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M1.1 NEUROLOGICAL SYMPTOMS AND PAST USE OF PESTICIDES
C. Solomon1,2, J. Poole1,2, K. T. Palmer1,2, R. Peveler2, D. Coggon1,2.MRC Epidemiology Resource Centre1 and Community Clinical Sciences2, University of Southampton, UK
Introduction: It has been proposed that repeated low level exposure to organophosphates, particularly in sheep dips, can cause a syndrome of “chronic organophosphate induced neurological disease” (COPIND), comprising various specified neurological symptoms. To explore this hypothesis, we analysed data from a survey of men aged 25–69 years in three rural areas.
Methods: Subjects (n = 34 486) were sent a postal questionnaire about various aspects of work and health, including: lifetime history of work with different categories of pesticide; the extent to which they had been bothered during the past seven days by each of five non-neurological somatic symptoms (summarised by a “somatising tendency” score); and experience of seven COPIND symptoms in the past month. The association of COPIND symptoms with potential risk factors was examined by modified Cox regression.
Results: Questionnaires were returned by 10 765 men (31%), including 9844 who provided full information on the seven COPIND symptoms. These symptoms tended to cluster within individuals, but the clustering was more marked among the 6109 men who had never worked with any pesticides (observed/expected with 4+ symptoms = 98) than in the 1913 who had worked with sheep dip (observed/expected = 48). Report of 4+ COPIND symptoms was strongly associated with somatising tendency (PR 21.1, 95% CI 14.4 to 30.9, for men in the highest category of somatisation), and after allowance for this, it was more common in past users of sheep dip than in those who had never worked with pesticides (PR 1.4, 95% CI 1.0 to 2.0). Within the group who had worked with sheep dip, risk was highest in those who had used sheep dip on 50+ days (PR 1.4, 95% CI 0.6 to 3.0 in comparison with <10 days), but there was no association with handling concentrate.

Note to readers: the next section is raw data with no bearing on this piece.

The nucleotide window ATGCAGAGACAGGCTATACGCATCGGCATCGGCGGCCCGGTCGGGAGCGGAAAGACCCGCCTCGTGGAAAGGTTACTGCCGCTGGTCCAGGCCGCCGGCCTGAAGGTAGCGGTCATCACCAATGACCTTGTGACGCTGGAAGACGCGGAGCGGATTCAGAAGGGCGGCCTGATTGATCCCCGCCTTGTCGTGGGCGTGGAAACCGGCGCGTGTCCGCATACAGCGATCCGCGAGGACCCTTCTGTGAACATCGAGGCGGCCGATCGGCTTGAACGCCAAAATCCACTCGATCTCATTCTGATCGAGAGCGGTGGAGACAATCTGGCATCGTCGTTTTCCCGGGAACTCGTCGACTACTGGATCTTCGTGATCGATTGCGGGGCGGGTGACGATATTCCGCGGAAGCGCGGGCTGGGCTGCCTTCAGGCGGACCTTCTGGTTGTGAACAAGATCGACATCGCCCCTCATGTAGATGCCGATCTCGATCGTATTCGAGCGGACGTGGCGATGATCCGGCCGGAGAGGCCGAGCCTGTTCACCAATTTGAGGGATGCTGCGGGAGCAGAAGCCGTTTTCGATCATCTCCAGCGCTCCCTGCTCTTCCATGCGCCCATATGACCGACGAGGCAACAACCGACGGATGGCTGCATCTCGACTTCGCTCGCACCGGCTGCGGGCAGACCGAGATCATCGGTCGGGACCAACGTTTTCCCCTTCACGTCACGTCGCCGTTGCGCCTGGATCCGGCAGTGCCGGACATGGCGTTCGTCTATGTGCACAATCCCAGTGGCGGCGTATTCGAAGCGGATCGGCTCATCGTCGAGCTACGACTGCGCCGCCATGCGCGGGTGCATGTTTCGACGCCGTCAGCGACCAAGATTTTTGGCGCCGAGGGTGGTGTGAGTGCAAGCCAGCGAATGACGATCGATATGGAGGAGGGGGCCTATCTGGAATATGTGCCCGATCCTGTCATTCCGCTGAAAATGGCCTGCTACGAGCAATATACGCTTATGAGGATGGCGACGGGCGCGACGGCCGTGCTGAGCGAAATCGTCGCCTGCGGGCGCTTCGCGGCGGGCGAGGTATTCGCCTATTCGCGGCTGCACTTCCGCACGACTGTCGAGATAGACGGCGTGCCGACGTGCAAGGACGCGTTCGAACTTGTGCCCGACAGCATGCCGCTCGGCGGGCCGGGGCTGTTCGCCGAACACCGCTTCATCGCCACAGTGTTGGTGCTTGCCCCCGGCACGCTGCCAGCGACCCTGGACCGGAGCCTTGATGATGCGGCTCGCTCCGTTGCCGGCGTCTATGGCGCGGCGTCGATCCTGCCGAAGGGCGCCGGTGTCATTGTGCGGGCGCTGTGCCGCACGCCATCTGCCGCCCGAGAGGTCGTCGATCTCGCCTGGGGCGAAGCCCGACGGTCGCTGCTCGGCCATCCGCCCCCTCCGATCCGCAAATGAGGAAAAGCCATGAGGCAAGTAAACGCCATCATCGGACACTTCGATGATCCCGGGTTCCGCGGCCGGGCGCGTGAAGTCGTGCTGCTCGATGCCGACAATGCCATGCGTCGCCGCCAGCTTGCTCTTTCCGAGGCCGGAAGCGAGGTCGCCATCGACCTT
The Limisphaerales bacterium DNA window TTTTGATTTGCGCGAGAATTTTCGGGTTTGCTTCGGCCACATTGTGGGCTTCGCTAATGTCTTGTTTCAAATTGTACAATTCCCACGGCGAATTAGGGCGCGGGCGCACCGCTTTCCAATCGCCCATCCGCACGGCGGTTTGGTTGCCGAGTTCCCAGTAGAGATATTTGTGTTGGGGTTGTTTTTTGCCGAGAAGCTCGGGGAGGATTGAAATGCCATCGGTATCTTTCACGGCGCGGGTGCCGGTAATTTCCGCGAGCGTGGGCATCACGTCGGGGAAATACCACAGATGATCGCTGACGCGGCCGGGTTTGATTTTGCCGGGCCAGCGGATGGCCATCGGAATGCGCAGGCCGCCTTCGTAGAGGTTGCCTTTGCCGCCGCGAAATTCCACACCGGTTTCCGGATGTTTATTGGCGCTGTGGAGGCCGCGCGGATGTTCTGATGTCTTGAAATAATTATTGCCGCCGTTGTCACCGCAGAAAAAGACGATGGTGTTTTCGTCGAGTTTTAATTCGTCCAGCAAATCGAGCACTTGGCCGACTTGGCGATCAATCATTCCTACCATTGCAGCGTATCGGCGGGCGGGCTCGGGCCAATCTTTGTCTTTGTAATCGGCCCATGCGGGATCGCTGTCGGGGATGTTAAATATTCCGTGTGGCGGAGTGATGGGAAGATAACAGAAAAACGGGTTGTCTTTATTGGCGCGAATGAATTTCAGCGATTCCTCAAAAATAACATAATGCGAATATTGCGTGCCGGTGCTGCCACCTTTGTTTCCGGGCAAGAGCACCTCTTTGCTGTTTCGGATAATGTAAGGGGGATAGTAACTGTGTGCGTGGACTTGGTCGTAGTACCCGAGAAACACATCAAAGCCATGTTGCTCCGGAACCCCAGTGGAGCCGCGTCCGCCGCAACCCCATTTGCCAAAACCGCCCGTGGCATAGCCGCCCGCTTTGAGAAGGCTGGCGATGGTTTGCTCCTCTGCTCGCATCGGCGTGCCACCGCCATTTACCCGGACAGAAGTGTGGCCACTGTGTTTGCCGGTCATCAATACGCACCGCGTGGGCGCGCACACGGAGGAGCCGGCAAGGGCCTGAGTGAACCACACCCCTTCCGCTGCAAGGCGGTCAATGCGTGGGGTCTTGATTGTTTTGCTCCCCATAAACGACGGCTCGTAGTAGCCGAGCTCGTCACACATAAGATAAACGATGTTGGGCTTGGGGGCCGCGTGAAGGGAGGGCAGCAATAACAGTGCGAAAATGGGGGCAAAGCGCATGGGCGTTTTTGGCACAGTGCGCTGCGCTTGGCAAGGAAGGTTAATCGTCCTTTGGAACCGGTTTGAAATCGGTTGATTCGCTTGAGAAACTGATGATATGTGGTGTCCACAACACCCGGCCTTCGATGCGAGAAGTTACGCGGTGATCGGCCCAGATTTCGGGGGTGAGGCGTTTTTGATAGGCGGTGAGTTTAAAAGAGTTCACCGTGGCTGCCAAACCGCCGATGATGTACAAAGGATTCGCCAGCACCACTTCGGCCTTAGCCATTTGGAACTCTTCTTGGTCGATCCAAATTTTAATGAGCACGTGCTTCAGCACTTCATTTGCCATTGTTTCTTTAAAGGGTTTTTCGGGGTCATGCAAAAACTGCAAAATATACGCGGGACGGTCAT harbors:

Conclusions: COPIND symptoms do not constitute a syndrome specific to work with organophosphates or sheep dip. They occur with marginally higher frequency in past users of sheep dip, and a toxic mechanism for this excess cannot be ruled out. However, their strong association with somatising tendency, and the fact that within men who have dipped sheep, their prevalence is not clearly associated with indices of higher exposure, suggests that they may often be psychologically mediated.
M1.2 PLASMA ORGANOCHLORINE PESTICIDES LEVEL AND RISK OF MAJOR LYMPHOMA SUBTYPES
P. Cocco1, M. G. Ennas1, A. Ibba1, M. G. Tocco1, S. de Sanjose2, A. Nieters3, M. Maynadié4, A. Meunier5, P. Boffetta5, N. Becker3, P. Brennan5.1University of Cagliari, Italy; 2Catalan Institute of Oncology, Barcelona, Spain; 3German Cancer Research Center, Heidelberg, Germany; 4Dijon University Hospital, Dijon, France; 5International Agency for Research on Cancer, Lyon, France
Introduction: Several reports of an increase in lymphoma risk associated with increased blood levels of persistent organochlorine (OC) pesticides corroborate earlier findings of an increase in risk of leukemia and lymphoma among farmers. We explored the hypothesis in a subset of cases and controls who participated in the European multicentre case control study on the etiology of lymphoma (EPILYMPH).
Methods: We measured the concentration of 17 OC pesticides, including hexachlorobenzene, four lindane isomers (α-,β-,γ-, and δ-hexachlorocyclohexane, two chlordane species (heptachlor and oxy-chlordane), four cyclodiene insecticides (Aldrin, Dieldrin, Endrin, and Mirex), and six DDT isomers, in a plasma sample of 671 subjects (325 lumphoma cases and 338 controls) from four European countries participating to the EPILYMPH study. Risk of lymphoma and its major subtypes by increasing plasma level of each individual OC pesticide was calculated using unconditional logistic regression.
Results: An increased risk of lymphoma was associated with a heptachlor plasma level above 47.1 ppb (OR 5.9, 95% CI 1.3 to 27.3). o,p-DDE showed a significant upward trend in risk of lymphoma. The association was stronger for follicular lymphoma and chronic lymphatic leukaemia (CLL). CLL risk associated with the highest quartile of o,p-DDE plasma concentration was 6.3-fold (95% CI 1.1 to 27.5). Among lindane isomers, only α-hexachlorocyclohexane (α-HCH) showed elevated risks, with a sevenfold excess risk in the highest quartile (95% CI 1.6 to 30.1) and a significant upward trend in risk only for CLL. p,p’-DDT isomers, cyclodiene insecticides and hexachlorobenzene (HCB) did not show an association.
Conclusion: We showed an association between increased plasma levels of heptachlor, α-hexachlorocyclohexane, and o,p-DDE, but not other DDT isomers and derivatives, nor hexachlorobenzene, with an increasing risk of lymphoma, and particularly CLL.
M1.3 EXPOSURE TO PESTICIDES AND IMMUNOLOGICAL EFFECTS IN CORN FARMERS IN IOWA
B. Bakke1,2, A. J. De Roos3, A. Blair1, L. Pinto4, P. P. Gillette5, C. F. Lynch5, D. B. Barr6, R. H. Allen7, M. C. Alavanja1, R. Vermeulen1.1Division of Cancer Epidemiology and Genetics, NCI, Rockville, MD, USA; 2National Institute of Occupational Health, Oslo, Norway; 3Public Health Sciences Division, Fred Hutchinson Cancer Research Center, Seattle, WA, USA; 4HPV Monitoring Laboratory, NCI, Frederick, MD, USA; 5College of Public Health, University of Iowa, Iowa City, IA, USA; 6National Center for Environmental Health, CDC, Atlanta, GA, USA; 7Environmental Protection Agency, Washington, DC, USA